And we’re on to day seven of the 30 Day Book Challenge. (For more info on what this challenge is about, click here.)
So this was a difficult one for me to choose. I don’t think I would ever consider any book I’ve read as “underrated”. If anything, books as a whole these days feel underrated, i.e. everyone’s watched the movie version but no one has actually sat down and taken the opportunity to read the book and all the lesser known characters and scenes (and sometimes those scenes are the best.)
But, regardless, I managed to choose one, and that one is …
Wieland; Or, The Transformation: An American Tale by Charles Brockden Brown
It was published in 1798 and is the first and, apparently, most famous American Gothic novel. But, despite this title (which is provided on its wikipedia page), I feel as though not many people know of nor appreciate the horror that lies within these pages. Instead, the works of Edgar Allan Poe and Stephen King are more prominent titles for American Goth and horror. After all, go to Goodreads.com and Wieland is listed as 68th, far below Frankenstein – and of all novels, Phantom of the Opera – does that even count?
Therefore, I believe Wieland deserves far more attention than it is currently receiving.
The novel of Wieland is supposedly based on a real murder which took place in Tomhannock, New York, in which a man with no regret for his actions, under religious influence, kills his wife and four children and almost murders his own sister.
This novel follows similar events where Clara’s father becomes dangerously obsessed in his own religion and then one day spontaneously combusts and then afterward dies. Later on, Clara’s brother, Theodore, after having grown up and had his own family, begins to hear strange voices – voices that influence him to kill the rest of his family.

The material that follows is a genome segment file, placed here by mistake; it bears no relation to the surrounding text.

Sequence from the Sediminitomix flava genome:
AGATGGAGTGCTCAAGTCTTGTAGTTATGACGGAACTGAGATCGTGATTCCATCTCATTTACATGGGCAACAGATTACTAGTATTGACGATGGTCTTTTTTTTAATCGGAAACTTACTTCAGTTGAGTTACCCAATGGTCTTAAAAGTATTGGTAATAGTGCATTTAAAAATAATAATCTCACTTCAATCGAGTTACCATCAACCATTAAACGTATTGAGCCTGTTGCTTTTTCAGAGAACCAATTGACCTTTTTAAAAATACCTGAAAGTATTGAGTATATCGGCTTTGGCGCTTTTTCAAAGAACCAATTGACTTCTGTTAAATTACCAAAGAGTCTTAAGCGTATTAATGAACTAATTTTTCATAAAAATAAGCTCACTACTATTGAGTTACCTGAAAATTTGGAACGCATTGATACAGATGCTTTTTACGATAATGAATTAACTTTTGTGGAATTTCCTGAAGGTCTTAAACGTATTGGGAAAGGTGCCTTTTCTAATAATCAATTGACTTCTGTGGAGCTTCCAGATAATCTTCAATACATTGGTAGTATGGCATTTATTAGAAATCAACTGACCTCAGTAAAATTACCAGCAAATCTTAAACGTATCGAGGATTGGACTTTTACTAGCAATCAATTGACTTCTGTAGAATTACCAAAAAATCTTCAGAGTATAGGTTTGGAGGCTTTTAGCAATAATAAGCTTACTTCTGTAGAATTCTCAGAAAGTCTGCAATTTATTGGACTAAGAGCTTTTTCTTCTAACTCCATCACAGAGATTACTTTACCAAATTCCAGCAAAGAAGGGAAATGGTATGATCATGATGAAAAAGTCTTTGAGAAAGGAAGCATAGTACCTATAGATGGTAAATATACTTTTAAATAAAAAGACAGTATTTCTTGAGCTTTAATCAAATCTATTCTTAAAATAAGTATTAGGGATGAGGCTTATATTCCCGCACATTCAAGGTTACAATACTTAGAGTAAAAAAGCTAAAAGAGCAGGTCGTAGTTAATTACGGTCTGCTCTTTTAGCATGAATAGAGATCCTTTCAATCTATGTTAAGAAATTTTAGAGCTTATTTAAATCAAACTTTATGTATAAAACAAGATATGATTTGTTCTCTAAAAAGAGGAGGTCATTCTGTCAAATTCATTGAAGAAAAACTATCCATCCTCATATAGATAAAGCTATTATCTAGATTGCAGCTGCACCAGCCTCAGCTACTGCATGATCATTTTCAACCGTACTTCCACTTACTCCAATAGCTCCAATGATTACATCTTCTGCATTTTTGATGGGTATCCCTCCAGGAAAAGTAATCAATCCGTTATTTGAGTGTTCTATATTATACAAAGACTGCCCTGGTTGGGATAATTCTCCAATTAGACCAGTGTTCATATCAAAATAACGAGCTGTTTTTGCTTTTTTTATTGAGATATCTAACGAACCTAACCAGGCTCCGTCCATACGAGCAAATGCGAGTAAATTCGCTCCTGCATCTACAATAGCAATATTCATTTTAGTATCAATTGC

The reason why I also find this novel underrated is due to the selective reader appreciation it garners. Many may criticise the work due to the final reveal (the reason behind the mystery and the voices which Clara and Theodore hear) – others criticise it for Brown’s not-up-to-par writing skills.
Personally, regardless of all these criticisms, I was still deeply enthralled by the shadows which the novel cast and the exploration of the fine line between what is real and what is imagined. I even did a paper on this in uni in which I wrote (and I am quoting and adapting from this paper):
Senses play a crucial role in Wieland, from the ears to the eyes, the protagonist and the reader are disorientated by Brown through shadows, spaces, and sound. In doing this, Brown reveals the errors present in ideologies purely based on spiritual and empirical paradigms, how judgments of the mind and imagination are on mutable foundations. Through this, he also exposes the unreliability of sound as evidence to the truth, the slippery nature of aesthetic rhetoric. Instead, he places emphasis on the eyes to behold the visual presence of the truth. However, this is not without reminding the reader that not all is known by the eyes. The human mind is fallible, and although it tries to retain as much information as possible, human reasoning is often flawed.
It is in this discovery where the horror lies for Wieland. It is the discovery that all we see and hear is not all we know and in attempting to know more, and to rationalise our situation, we may end up becoming more ignorant of our circumstances. I believe that Wieland should be read more, especially as a preface to the Gothic collection of American literature.
Joyce Carol Oates stated that Wieland was: “a nightmare expression of the fulfillment of repressed desire, anticipating Edgar Allan Poe’s similarly claustrophobic tales of the grotesque”
Give it a chance, you may not be satisfied by the ending, nor Brown’s writing style, but you need to admit that there are definitely moments in this novel that are haunting.
For more underrated novels, please visit Rhey of Sunshine! And tomorrow, I shall share what I believe is a completely overrated novel. Frankly, this one was so much easier to write. There are definitely many books that I find absolutely overrated.
Till next time!